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When we are being brought up, we are inevitably confronted with death, but since most people don’t like to deal with the concept of their own demise, the subject is mostly brushed aside rather quickly. It is often implied we should fear death or others try to indoctrinate us with concepts as heaven, hell and reincarnation. All over the world cultures have found a way to handle mortality, but in our Western civilization the subject is still often approached as a big taboo.

Every day we are confronted with death; when looking at the kitchen trash; when experiencing the survival reflexes when crossing a busy street and - in the worst case scenario - when we lose a friend or a family member. To a degree most of us suffer from thanatophobia. According to Martin, his art is about taking away those fears.

When I first saw the work “Painting and Singing Finger”, I was perplexed by the meditative soundscape that emerged from Mantje’s finger and the effect it had on my state of mind.

CELLS is not as much about art, nor is it about death. It’s about life. It’s a personal story about a hard struggle in a somewhat Kafkaesque system like our own, where certain ethical and moral issues are still very delicate subjects or even considered taboo, even though we live in the 21st century. Everybody has to cope with death and decay. That’s why this topic is universal and socially very relevant in my opinion. Our ‘soul’ and the continuum of ‘life and death’ – as themes of this film –are very important matters in contemporary art and art versus science in this world.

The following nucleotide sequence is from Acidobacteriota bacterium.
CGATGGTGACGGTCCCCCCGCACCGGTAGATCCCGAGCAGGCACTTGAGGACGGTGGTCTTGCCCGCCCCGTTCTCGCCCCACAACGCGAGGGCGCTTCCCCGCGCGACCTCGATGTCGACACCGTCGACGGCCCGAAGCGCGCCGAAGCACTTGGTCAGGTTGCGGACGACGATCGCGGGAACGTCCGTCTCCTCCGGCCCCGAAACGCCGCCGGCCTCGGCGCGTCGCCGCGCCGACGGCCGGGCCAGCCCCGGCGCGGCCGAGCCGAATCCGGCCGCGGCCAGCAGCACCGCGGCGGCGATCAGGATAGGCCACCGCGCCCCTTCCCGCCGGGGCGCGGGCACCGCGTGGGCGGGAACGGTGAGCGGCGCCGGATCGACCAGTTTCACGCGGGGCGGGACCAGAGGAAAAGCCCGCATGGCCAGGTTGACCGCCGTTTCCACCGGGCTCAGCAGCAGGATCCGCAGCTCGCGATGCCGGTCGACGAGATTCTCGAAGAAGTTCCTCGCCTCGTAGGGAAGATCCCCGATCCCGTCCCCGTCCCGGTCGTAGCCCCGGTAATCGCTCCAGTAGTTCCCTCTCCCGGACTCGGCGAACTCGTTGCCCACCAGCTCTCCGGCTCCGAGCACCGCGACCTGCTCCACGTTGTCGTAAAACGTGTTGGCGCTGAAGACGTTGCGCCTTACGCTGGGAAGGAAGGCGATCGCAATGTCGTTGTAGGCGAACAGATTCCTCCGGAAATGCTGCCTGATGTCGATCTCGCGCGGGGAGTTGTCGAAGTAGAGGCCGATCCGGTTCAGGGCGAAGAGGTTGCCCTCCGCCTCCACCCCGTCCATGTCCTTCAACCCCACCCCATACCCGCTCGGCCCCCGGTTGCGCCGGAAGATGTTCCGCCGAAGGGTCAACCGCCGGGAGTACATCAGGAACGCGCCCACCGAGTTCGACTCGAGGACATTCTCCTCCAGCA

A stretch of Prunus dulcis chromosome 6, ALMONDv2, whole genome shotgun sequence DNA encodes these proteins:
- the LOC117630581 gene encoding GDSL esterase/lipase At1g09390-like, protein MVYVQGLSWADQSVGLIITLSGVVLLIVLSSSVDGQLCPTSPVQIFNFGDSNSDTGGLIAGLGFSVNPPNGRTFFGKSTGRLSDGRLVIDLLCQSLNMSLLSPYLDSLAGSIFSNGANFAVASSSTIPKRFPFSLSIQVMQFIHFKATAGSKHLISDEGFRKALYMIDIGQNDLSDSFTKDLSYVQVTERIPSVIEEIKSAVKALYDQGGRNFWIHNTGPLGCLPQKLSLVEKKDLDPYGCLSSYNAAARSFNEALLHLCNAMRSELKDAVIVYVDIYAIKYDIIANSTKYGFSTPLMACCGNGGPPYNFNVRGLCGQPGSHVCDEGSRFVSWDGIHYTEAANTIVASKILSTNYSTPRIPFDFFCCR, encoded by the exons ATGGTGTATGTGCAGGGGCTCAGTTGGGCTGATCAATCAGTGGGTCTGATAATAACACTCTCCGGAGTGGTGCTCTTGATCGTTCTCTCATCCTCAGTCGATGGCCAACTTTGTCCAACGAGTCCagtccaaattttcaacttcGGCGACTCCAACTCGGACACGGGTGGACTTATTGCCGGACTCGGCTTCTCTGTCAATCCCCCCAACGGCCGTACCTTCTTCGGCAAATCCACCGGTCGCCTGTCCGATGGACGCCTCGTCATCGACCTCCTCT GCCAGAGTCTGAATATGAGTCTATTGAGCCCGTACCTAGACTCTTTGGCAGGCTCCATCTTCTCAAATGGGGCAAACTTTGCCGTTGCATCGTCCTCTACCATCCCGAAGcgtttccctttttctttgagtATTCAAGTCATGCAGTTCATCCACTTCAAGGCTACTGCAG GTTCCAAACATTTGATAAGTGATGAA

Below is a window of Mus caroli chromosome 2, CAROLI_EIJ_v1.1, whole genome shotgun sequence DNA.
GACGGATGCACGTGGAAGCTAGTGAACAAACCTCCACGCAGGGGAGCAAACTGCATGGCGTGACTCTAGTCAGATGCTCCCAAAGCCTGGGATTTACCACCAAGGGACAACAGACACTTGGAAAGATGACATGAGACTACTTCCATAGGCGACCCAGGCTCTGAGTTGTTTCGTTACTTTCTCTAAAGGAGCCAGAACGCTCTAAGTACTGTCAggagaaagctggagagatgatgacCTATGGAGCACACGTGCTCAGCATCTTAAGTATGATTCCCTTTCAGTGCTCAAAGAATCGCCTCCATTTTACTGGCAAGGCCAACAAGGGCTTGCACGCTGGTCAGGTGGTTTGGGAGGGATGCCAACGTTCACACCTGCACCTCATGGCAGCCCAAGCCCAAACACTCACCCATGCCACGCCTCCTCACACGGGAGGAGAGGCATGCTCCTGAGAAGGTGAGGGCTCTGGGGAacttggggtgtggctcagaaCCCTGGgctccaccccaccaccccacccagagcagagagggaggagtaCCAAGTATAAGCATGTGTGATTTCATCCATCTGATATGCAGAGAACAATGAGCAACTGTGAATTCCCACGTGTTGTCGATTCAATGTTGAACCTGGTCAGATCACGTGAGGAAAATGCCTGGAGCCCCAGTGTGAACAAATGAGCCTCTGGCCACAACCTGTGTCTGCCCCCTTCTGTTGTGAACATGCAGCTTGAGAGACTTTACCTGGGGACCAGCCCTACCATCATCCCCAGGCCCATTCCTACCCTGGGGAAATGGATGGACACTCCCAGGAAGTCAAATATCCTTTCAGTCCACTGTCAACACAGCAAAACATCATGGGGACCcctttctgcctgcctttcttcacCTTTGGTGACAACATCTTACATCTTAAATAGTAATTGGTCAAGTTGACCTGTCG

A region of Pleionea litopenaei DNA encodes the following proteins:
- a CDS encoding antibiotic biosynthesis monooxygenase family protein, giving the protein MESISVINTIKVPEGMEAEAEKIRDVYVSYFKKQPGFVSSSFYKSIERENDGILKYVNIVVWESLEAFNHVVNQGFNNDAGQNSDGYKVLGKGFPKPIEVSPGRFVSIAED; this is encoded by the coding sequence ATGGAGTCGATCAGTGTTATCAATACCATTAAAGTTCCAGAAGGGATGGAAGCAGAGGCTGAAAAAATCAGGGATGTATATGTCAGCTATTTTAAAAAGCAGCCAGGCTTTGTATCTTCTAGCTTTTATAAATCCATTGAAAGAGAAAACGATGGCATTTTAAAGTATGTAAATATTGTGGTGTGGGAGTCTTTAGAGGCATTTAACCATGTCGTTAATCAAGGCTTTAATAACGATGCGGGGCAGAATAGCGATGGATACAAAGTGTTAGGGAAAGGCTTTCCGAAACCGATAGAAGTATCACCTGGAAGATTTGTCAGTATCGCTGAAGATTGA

Every life inevitably leads to death. Nevertheless, I don’t think it’s gruesome. Death is a natural part of life and it’s about transformation. This is unacceptable to many and that’s why CELLS is an interesting film. Black humor is the appropriate vessel to make this difficult and – for some – abstract issue accessible.

“Each celestial body, in fact each and every atom, produces a particular sound on account of its movement, its rhythm or vibration. All these sounds and vibrations form a universal harmony in which each element, while having it’s own function and character, contributes to the whole” Pythagoras 569-475 BC

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